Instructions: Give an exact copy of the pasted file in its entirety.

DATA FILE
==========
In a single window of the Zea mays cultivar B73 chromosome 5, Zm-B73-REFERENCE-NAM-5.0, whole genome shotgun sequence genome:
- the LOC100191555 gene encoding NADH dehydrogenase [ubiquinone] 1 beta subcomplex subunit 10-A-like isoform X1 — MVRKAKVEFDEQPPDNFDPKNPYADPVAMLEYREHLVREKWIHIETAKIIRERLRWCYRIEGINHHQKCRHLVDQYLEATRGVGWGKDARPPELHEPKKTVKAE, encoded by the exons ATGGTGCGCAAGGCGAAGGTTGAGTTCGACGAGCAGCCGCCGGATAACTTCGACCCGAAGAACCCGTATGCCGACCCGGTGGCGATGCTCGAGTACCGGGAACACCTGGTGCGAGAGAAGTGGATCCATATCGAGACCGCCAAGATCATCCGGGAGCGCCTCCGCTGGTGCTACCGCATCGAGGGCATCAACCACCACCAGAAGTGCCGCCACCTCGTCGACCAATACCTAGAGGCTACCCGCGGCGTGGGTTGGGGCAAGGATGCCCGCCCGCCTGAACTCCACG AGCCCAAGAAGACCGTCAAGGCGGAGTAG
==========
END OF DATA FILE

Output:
In a single window of the Zea mays cultivar B73 chromosome 5, Zm-B73-REFERENCE-NAM-5.0, whole genome shotgun sequence genome:
- the LOC100191555 gene encoding NADH dehydrogenase [ubiquinone] 1 beta subcomplex subunit 10-A-like isoform X1 — MVRKAKVEFDEQPPDNFDPKNPYADPVAMLEYREHLVREKWIHIETAKIIRERLRWCYRIEGINHHQKCRHLVDQYLEATRGVGWGKDARPPELHEPKKTVKAE, encoded by the exons ATGGTGCGCAAGGCGAAGGTTGAGTTCGACGAGCAGCCGCCGGATAACTTCGACCCGAAGAACCCGTATGCCGACCCGGTGGCGATGCTCGAGTACCGGGAACACCTGGTGCGAGAGAAGTGGATCCATATCGAGACCGCCAAGATCATCCGGGAGCGCCTCCGCTGGTGCTACCGCATCGAGGGCATCAACCACCACCAGAAGTGCCGCCACCTCGTCGACCAATACCTAGAGGCTACCCGCGGCGTGGGTTGGGGCAAGGATGCCCGCCCGCCTGAACTCCACG AGCCCAAGAAGACCGTCAAGGCGGAGTAG